‘Styx’ is unabashed trash from our own soil, but a little more life in the dialogues could have been good

‘Styx’ is unabashed trash from our own soil, but a little more life in the dialogues could have been good
‘Styx’ is unabashed trash from our own soil, but a little more life in the dialogues could have been good

Ronald Meeus focuses on infinity. Today: new Streamz series Styx.

Ronald MeeusFebruary 3, 202403:00

The Ostend cop Raphaël Styx (Sebastien Dewaele) is rotten inside. His estranged wife Isabelle (Loes Haverkort) summons him in the morning, as if it wasn’t humiliating enough that she has someone else and wants to divorce him, to finally take a shower. His colleague (Werner Kolf) immediately hangs one Arbre Magique on the rear view mirror when he gets into the car with him. Moreover, his skin is starting to look more and more miserable. And that bullet hole in his body, suffered after a night-time shooting on the wooden promenade of the Queen of the Seaside Cities: did a meatworm just crawl out of there?

If it weren’t for the fact that we already had two volumes in the past Beau Sejour we would have had the new Streamz series Styx immediately embraced because of its intriguing dead-among-the-living motif. However, the fact that the main character this time is not a deceased person hopping around in a different plane of existence, but a slowly decomposing corpse that has come back to life despite that fatal shot, no longer makes the big difference. Not even when you know that the protagonist in this unmistakable zombie story is himself a undead is, and looks damn hard like Kenny from Bevergem or that one guy out Home-grown.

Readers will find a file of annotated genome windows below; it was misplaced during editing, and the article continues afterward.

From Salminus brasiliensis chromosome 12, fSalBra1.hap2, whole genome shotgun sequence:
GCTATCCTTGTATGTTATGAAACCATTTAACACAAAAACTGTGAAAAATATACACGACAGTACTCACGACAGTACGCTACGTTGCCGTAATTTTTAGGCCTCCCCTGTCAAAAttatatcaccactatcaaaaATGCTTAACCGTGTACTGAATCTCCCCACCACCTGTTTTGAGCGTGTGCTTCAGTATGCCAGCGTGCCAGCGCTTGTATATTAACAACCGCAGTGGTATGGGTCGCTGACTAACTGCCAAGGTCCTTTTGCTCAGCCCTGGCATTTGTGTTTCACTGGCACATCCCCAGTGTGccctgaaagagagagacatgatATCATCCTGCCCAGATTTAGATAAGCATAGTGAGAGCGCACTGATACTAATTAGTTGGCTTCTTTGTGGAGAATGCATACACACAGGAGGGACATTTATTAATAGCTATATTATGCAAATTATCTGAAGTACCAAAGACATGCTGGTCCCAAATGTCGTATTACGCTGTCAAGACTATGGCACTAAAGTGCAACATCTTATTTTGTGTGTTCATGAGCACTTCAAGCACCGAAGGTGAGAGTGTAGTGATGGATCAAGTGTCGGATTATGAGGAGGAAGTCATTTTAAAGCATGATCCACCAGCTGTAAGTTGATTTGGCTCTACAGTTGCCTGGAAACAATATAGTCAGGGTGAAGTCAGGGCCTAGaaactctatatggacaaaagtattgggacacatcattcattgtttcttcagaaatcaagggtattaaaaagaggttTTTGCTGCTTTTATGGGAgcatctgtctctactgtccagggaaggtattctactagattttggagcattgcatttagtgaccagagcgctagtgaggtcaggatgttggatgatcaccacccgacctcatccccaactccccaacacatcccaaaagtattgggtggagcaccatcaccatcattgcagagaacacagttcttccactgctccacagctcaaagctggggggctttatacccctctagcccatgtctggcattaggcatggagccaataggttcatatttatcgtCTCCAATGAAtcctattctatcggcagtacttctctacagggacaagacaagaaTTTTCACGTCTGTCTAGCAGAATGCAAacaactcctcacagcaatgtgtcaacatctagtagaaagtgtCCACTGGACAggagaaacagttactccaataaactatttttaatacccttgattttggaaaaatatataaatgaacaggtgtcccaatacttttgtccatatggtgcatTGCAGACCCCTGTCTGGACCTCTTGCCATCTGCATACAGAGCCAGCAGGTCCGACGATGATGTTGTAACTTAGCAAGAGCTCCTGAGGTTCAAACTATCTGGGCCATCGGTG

Styx, based on a thriller by Bavo Dhooge, is unabashed trash from our own soil, a series that touches the senses in a cheaper way than the particularly well-crafted opening generic would suggest. It is also a series that constantly jumps from one genre of fiction to another without any hesitation. The screenplay also manages to hit a few well-known keys from all those genres.

That hole in the hand after that shot, the fact that the main character – in addition to being a living dead person – was also a corrupt cop, involved in a gang of human smugglers: these are common elements of hard-boiled crime fiction. The brushstroke of horror that is occasionally applied to the whole does not extend beyond the conventions of that genre. And the black humor that regularly comes into play, especially after Wim Willaert’s pitiful character appears on screen, does not go beyond the well-trodden path.

It’s perfectly enjoyable quatsch, y’all. But all those well-known genres and comfortable clichés that are put through the meat grinder here do not generate enough sympathy to forget that there could have been a little more life in the dialogues, just like in the story twists. Perhaps the identity and motives of the masked murderer, who had strangled that suddenly untraceable man on the pier and had shot Styx through the body, are revealed just a little too early, without this revelation immediately creating a deeper meaning. , more interesting mystery seems to be concealed.

And why exactly that villain wears a mask from the famous painting The intrigue by James Ensor: we only got to see four episodes for the time being, but wouldn’t that just have something to do with the Ensor year?

Two first episodes today on Streamz, then a new one every Friday.

The article is in Dutch

Tags: Styx unabashed trash soil life dialogues good


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